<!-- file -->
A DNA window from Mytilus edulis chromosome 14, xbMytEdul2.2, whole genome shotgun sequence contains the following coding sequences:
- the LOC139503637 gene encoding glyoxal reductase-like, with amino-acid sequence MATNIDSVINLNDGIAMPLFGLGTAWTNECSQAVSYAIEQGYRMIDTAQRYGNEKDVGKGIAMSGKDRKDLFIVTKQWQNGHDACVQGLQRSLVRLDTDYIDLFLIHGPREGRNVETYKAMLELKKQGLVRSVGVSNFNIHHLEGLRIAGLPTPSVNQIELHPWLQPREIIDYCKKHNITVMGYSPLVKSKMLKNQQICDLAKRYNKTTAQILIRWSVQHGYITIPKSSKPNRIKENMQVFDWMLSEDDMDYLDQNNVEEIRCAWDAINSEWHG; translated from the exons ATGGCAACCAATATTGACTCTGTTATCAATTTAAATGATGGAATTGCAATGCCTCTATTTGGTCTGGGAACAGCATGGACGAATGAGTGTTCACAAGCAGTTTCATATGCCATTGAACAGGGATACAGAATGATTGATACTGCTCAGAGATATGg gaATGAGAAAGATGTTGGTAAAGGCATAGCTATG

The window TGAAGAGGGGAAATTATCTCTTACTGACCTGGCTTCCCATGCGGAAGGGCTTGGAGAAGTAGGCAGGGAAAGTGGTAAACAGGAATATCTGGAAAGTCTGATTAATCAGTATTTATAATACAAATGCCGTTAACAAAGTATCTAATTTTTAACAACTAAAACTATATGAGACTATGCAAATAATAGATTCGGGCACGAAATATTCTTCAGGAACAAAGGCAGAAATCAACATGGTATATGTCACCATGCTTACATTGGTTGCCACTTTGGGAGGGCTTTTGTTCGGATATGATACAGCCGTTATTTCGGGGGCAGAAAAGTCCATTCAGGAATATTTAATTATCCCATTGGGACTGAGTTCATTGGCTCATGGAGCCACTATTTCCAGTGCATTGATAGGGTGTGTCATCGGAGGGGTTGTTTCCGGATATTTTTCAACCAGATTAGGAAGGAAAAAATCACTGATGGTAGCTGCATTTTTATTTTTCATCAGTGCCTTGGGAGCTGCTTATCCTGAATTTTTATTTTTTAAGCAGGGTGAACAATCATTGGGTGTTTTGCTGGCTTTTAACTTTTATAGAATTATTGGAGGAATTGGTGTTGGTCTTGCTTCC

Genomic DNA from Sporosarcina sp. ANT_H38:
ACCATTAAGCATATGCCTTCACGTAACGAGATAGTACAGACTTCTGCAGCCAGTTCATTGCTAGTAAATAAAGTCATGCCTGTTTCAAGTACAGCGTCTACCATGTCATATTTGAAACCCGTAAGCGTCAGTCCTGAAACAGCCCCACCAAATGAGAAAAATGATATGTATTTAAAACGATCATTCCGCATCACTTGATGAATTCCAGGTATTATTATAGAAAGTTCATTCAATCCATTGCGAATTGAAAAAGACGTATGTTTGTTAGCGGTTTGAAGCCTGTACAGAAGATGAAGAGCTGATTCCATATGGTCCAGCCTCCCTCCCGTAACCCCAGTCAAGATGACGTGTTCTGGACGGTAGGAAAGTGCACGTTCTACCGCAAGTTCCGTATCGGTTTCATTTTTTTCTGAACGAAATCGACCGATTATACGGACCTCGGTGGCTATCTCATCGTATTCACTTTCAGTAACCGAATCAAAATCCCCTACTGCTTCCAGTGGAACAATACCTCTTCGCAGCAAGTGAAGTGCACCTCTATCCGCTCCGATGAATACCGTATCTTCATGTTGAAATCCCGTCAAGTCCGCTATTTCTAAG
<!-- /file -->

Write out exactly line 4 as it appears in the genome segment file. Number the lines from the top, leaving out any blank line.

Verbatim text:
Genomic DNA from Sporosarcina sp. ANT_H38: